abrt and pk-debuginfo-install

Recently I’ve been looking at the abrt project. It’s looking pretty good so far, with one notable exception: Currently they install the debugging packages using the Fedora script debuginfo-install, and scrape the standard out for errors, and inject to standard in an unconditional ‘Y’ to anything that looks like a question. The script is also used by gdb to ask the user to install certain debuginfo packages. It’s not great form to ask the user to run a random command, when the program is more than capable.

Program received signal SIGINT, Interrupt.
0x00a63422 in __kernel_vsyscall ()
Missing separate debuginfos, use: debuginfo-install DeviceKit-003-1.i586 DeviceKit-power-009-0.74.20090628git.fc11.i586 GConf2-2.26.2-1.fc11.i586

Now, some explaining. Fedora stores debuginfo packages in separate debuginfo repositories. This means the install-debuginfo script has to enable sources, get the deps of the packages to install, and install as many of the debuginfo packages as it can find, and then disable the sources it enabled. This is all horribly Fedora specific, and of course has to be done as root.

[hughsie@hughsie-laptop src]$ debuginfo-install DeviceKit-003-1.i586 DeviceKit-power-009-0.74.20090628git.fc11.i586 GConf2-2.26.2-1.fc11.i586
You must be root to run this command.

For a cool trick, I’ve make a PackageKit version of this script, called pk-install-debuginfo. It does exactly the same thing as the Fedora debuginfo-install script, but runs as the user and uses all the PK methods underneath the hood. So in theory pk-install-debuginfo would run on Kubuntu or on Foresight (or the others too) with a little tweaking.

[hughsie@hughsie-laptop ~]$ pk-debuginfo-install DeviceKit-003-1.i586
1. Getting sources list...OK. Found 10 enabled and 29 disabled sources.
2. Finding debugging sources...OK. Found 4 disabled debuginfo repos.
3. Enabling debugging sources...OK. Enabled 4 debugging sources.
4. Finding debugging packages...OK. Found 1 packages:
5. Finding packages that depend on these packages...OK. No extra packages required.
Found 1 packages to install:
1    DeviceKit-debuginfo-003-1(i586)    fedora-debuginfo
6. Installing packages...OK.
7. Disabling sources previously enabled...OK. Disabled 4 debugging sources.

Except it won’t, as other distros do things differently. I’m guessing some store the debuginfo files in the main repositories (and hence no sources need to be enabled), and some others call the files -dbg rather than -debuginfo. So now I need your help. If your distro does things differently from the Fedora way, please tell me how, and I’ll add support for it in pk-install-debuginfo.

Of course, if the sources are signed and no repos need to be enabled, then things just install without authentication. This is how it’s supposed to work. I’ve also added a man page and I’ll be adding a config file for pk-install-debuginfo soon.

Of course, if you don’t like the idea, just pass –disable-debuginfo-install to the configure script when compiling PackageKit. Comments welcome.

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Richard has over 10 years of experience developing open source software. He is the maintainer of GNOME Software, PackageKit, GNOME Packagekit, GNOME Power Manager, GNOME Color Manager, colord, and UPower and also contributes to many other projects and opensource standards. Richard has three main areas of interest on the free desktop, color management, package management, and power management. Richard graduated a few years ago from the University of Surrey with a Masters in Electronics Engineering. He now works for Red Hat in the desktop group, and also manages a company selling open source calibration equipment. Richard's outside interests include taking photos and eating good food.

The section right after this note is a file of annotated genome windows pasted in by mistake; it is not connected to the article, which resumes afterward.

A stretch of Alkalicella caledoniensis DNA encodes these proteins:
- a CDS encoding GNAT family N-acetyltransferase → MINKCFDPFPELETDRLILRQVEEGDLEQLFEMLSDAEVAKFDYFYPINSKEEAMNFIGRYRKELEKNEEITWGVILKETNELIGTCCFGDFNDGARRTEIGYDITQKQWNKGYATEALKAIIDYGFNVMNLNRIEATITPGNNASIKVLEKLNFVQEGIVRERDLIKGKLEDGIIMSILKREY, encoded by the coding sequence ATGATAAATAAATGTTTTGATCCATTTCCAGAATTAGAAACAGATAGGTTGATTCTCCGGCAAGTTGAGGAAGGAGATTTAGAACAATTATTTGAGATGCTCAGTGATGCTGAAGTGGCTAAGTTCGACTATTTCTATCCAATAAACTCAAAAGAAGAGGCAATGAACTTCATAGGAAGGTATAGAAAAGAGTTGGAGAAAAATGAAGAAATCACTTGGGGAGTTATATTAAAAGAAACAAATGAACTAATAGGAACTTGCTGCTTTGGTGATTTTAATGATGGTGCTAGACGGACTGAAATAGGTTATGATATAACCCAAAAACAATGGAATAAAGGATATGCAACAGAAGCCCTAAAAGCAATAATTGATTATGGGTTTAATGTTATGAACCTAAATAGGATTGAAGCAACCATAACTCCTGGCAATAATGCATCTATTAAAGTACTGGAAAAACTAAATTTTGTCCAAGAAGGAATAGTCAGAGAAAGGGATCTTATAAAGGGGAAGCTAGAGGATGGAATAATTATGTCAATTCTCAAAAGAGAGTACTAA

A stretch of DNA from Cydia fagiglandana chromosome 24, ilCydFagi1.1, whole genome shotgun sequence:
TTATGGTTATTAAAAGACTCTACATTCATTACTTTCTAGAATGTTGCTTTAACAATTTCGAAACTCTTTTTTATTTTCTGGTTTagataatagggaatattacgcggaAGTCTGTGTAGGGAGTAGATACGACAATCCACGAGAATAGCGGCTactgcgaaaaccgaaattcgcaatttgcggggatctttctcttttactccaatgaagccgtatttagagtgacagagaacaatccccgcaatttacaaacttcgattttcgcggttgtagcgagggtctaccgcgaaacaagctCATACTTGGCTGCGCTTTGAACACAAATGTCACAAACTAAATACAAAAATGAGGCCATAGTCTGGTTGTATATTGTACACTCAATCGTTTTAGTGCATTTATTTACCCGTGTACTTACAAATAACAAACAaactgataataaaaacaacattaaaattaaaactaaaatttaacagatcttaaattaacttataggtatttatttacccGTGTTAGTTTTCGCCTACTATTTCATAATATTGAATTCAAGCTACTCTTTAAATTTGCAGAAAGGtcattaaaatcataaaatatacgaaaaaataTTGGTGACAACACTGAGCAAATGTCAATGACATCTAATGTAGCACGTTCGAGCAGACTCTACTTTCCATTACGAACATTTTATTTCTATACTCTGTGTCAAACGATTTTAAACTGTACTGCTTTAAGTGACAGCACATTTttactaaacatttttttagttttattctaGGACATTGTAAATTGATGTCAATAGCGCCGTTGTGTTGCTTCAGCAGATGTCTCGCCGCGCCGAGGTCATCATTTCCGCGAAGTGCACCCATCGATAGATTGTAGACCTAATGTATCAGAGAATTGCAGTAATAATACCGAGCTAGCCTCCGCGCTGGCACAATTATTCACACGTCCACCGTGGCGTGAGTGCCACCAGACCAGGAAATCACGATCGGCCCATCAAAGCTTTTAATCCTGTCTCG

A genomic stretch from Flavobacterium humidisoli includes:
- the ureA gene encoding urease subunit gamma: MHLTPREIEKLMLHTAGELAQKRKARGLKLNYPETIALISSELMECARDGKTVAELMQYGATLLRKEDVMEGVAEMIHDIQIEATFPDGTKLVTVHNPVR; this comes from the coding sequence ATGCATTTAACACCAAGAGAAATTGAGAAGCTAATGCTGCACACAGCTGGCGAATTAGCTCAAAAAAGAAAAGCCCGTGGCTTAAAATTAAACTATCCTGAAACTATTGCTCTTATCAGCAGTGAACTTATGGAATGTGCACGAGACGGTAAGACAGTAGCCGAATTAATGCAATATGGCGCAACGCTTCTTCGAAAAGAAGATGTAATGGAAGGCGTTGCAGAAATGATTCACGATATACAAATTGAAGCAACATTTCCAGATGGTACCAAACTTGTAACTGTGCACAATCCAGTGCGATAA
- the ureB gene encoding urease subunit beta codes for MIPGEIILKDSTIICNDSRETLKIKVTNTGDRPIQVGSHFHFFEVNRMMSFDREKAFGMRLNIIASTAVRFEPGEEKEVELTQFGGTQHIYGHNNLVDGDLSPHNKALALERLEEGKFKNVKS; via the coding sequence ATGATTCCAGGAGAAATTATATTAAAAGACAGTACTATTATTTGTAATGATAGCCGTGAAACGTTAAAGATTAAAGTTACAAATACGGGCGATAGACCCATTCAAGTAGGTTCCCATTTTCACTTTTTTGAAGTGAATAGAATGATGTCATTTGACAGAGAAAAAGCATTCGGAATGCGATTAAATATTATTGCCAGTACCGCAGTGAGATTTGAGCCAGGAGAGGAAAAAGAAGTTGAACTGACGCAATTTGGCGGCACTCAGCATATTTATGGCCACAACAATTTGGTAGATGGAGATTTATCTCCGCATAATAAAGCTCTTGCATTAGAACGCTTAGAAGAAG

8 thoughts on “abrt and pk-debuginfo-install”

  1. Actually, why does the crash reporter tool need local debug packages at all? I’m an Ubuntu user, but for their Apport system they also ask users to install debug packages and reproduce the crash… OTOH you can upload a core dump to Launchpad, and some server-side tool will then extract a backtrace from that. Why isn’t this used much more? For the normal user it’s much easier to just upload the core dump right when the crash happens first time, and then don’t worry about it any more.

    I’m wondering: is it too much server load? Or is this due to privacy concerns? Or any other reasons?

    1. What comes to my mind here first, and you mention is as well is the security concerns. Uploading a whole core dump is a horribly wrong idea in vast majority of cases.

  2. PS: of course, local debug packages are still immensily useful for developers; and the Red Hat debuginfo packages with included source code truly rock!

  3. Off Topic:

    Is anyone else seeing horrible Firefox performance scrolling the gnome blogs?

    I’ve got to View->Page Style->No Style to be able to scroll without horrible lag and CPU spikes.


    1. Just thought I’d post a follow-up. Since a the recent update to firefox 3.5 ( and possible other packages ) my performance scrolling the gnome blogs has been fixed. Fedora comes through again ;-)

  4. Mandriva debug repositories are prefixed with “debug_” in their uri (eg: debug_main, debug_contrib, debug_non_free).

    Their names contains the sub string “Debug”.

    Like there is main/release, main/updates, … there is debug_ main/release, debug_ main/updates, …

    Debug packages are suffixed with “-debug”. Eg debug package of the “foobar” package is named “foobar-debug” (really the SRPM name + “-debug”)

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